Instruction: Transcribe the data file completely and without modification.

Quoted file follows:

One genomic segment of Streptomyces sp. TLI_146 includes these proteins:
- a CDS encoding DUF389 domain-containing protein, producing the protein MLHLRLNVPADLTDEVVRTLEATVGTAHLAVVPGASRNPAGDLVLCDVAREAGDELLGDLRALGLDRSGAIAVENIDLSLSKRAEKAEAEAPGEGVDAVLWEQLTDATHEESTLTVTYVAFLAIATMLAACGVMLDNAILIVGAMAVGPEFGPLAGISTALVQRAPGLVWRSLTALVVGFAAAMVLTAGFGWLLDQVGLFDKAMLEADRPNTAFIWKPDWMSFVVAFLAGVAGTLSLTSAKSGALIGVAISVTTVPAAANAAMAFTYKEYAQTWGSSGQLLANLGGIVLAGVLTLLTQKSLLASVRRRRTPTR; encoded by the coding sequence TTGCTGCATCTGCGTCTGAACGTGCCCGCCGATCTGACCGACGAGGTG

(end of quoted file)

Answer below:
One genomic segment of Streptomyces sp. TLI_146 includes these proteins:
- a CDS encoding DUF389 domain-containing protein, producing the protein MLHLRLNVPADLTDEVVRTLEATVGTAHLAVVPGASRNPAGDLVLCDVAREAGDELLGDLRALGLDRSGAIAVENIDLSLSKRAEKAEAEAPGEGVDAVLWEQLTDATHEESTLTVTYVAFLAIATMLAACGVMLDNAILIVGAMAVGPEFGPLAGISTALVQRAPGLVWRSLTALVVGFAAAMVLTAGFGWLLDQVGLFDKAMLEADRPNTAFIWKPDWMSFVVAFLAGVAGTLSLTSAKSGALIGVAISVTTVPAAANAAMAFTYKEYAQTWGSSGQLLANLGGIVLAGVLTLLTQKSLLASVRRRRTPTR; encoded by the coding sequence TTGCTGCATCTGCGTCTGAACGTGCCCGCCGATCTGACCGACGAGGTG